Facebook on Tuesday blocked access within Thailand to a group that has criticized the country's king but said it was planning a legal challenge to the government's demand that it restrict access to the organization's page.
The move comes amid near daily youth-led protests against the government and unprecedented calls for reforms of the monarchy, in a country that has experienced decades of protests punctuated by military coups. Thailand's strict lese majeste laws forbid "defaming, insulting or threatening" the king or royal family, and carry penalties of up to 15 years in prison.
"Facebook has determined that we are compelled to restrict access to content which the Thai government has deemed to be illegal," a Facebook spokesperson told NBC News in a statement.
"Requests like this are severe, contravene international human rights law, and have a chilling effect on people's ability to express themselves."
The "Royalist Marketplace" Facebook group, which counts around 1 million members, was created in April by Pavin Chachavalpongpun, a self-exiled academic and critic of the monarchy.
On Monday night, the group's page brought up a message: "Access to this group has been restricted within Thailand pursuant to a legal request from the Ministry of Digital Economy and Society."
Pavin, who lives in Japan, told Reuters that Facebook had bowed to the military-dominated government's pressure.
"By doing this, Facebook is cooperating with the authoritarian regime to obstruct democracy and cultivating authoritarianism in Thailand."
Pavin created a new group of the same name, which already had over 455,000 members as of Tuesday according to Reuters.
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Facebook said on Tuesday it was planning to legally challenge the Thai government after being "compelled" to block access to the group.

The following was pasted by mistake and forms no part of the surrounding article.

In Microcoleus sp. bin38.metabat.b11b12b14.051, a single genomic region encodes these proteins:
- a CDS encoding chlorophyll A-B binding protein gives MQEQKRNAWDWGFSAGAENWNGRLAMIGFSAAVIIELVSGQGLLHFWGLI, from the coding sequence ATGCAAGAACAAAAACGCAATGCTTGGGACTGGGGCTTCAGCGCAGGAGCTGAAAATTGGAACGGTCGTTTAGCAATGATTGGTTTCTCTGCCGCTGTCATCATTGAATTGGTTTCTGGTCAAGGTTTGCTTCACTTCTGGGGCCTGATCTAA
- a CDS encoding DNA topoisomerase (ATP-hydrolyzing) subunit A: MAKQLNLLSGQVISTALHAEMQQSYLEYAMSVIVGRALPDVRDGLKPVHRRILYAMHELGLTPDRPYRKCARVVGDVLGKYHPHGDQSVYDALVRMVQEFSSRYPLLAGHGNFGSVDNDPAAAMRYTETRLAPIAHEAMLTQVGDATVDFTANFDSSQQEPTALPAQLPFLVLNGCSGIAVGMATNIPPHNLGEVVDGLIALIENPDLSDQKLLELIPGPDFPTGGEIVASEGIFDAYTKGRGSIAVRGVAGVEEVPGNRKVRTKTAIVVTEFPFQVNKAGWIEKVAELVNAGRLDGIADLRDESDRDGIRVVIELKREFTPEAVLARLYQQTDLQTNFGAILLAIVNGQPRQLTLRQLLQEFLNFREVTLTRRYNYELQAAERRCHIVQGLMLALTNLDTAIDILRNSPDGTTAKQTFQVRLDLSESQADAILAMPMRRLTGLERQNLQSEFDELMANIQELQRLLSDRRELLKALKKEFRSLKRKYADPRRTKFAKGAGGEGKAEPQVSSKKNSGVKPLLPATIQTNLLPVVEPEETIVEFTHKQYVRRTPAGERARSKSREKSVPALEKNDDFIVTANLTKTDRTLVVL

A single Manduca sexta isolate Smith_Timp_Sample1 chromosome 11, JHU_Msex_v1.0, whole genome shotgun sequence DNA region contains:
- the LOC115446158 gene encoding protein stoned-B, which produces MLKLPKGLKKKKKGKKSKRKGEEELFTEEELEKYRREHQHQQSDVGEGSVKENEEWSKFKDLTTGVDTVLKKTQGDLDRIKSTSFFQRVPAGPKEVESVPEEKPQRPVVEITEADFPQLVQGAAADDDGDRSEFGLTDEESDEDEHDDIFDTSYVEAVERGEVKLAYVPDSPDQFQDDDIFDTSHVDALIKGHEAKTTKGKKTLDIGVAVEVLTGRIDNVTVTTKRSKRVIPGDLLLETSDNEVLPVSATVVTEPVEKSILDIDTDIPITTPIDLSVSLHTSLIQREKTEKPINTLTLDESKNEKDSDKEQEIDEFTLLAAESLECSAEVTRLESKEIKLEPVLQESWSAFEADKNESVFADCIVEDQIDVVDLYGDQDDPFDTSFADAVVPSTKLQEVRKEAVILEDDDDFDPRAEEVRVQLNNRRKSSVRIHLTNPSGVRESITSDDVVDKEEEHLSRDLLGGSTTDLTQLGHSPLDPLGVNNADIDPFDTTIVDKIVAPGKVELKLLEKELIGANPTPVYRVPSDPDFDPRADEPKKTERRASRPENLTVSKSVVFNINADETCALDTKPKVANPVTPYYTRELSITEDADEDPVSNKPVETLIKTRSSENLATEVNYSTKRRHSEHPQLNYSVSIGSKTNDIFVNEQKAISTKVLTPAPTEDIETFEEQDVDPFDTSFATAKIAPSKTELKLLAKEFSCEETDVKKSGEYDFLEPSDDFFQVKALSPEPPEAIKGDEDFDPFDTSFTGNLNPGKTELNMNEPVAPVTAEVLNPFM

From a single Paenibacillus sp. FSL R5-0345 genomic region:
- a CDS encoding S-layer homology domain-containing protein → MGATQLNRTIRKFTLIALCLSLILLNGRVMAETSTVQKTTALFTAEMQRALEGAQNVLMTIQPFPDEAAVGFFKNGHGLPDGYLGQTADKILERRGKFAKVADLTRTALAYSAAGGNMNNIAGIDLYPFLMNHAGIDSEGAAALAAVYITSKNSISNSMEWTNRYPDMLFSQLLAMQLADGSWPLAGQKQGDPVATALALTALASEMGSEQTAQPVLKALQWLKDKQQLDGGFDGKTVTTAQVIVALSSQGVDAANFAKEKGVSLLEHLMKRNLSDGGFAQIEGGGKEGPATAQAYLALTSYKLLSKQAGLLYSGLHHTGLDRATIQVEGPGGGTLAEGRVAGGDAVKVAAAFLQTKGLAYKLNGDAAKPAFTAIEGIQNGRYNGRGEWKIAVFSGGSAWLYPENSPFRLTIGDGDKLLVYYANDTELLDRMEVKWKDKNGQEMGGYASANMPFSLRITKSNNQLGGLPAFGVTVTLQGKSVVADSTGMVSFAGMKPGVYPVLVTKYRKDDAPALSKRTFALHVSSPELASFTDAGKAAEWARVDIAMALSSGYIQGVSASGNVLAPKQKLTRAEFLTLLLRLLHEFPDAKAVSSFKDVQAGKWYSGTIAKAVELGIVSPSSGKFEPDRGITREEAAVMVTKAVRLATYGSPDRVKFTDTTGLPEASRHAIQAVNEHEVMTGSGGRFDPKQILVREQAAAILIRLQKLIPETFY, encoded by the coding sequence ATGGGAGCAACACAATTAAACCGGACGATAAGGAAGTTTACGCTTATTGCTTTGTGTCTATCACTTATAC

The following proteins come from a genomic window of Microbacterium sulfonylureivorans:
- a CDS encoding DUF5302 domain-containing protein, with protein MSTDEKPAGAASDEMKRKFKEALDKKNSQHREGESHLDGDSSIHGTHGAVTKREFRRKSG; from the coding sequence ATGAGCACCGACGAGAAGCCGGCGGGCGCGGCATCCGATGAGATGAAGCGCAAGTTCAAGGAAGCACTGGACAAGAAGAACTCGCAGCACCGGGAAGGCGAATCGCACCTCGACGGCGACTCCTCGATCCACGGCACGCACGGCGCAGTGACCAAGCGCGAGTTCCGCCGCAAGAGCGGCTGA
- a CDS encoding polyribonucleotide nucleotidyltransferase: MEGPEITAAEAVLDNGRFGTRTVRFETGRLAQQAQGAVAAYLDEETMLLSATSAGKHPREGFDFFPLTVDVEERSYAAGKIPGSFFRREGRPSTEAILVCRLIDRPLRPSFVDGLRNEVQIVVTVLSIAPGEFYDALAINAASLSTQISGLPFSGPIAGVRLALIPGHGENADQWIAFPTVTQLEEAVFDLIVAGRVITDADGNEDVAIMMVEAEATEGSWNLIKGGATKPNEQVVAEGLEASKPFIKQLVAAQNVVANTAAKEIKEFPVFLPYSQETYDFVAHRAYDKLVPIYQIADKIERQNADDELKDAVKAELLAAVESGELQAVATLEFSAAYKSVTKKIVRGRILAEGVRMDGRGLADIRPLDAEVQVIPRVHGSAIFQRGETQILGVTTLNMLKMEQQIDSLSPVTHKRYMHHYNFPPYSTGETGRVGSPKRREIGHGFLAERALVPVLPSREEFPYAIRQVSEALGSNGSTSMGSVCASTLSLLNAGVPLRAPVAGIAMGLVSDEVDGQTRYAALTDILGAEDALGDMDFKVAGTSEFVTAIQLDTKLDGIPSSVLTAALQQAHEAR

"We work to protect and defend the rights of all internet users and are preparing to legally challenge this request," a spokesperson said. Facebook said it would ask the court to decide on the legality and constitutionality of the government order relating to the group, but did not give details of a time-frame.
Thailand's digital ministry last week filed a separate cyber-crime complaint against Pavin for creating the group.
Earlier this month, more than 10,000 Thai protesters chanting "down with dictatorship" and "the country belongs to the people" rallied in Bangkok, in by far the biggest anti-government demonstrations since a 2014 coup.
Demonstrators were calling for curbs to the monarchy's powers, as well as demands for the departure of former junta leader Prime Minister Prayuth Chan-ocha, a new constitution and an end to the harassment of opposition activists. Many held up three-fingers, mimicking a salute from the Hollywood movie the "Hunger Games," during protests.
Anger has further been fueled by accusations of corruption, the arrest of some student leaders over earlier protests and the economic fallout from the coronavirus epidemic.
Some student groups have also presented 10 reforms they seek to the monarchy of King Maha Vajiralongkorn, including curbing his powers over the constitution, the royal fortune and the armed forces.
Reuters contributed to this report.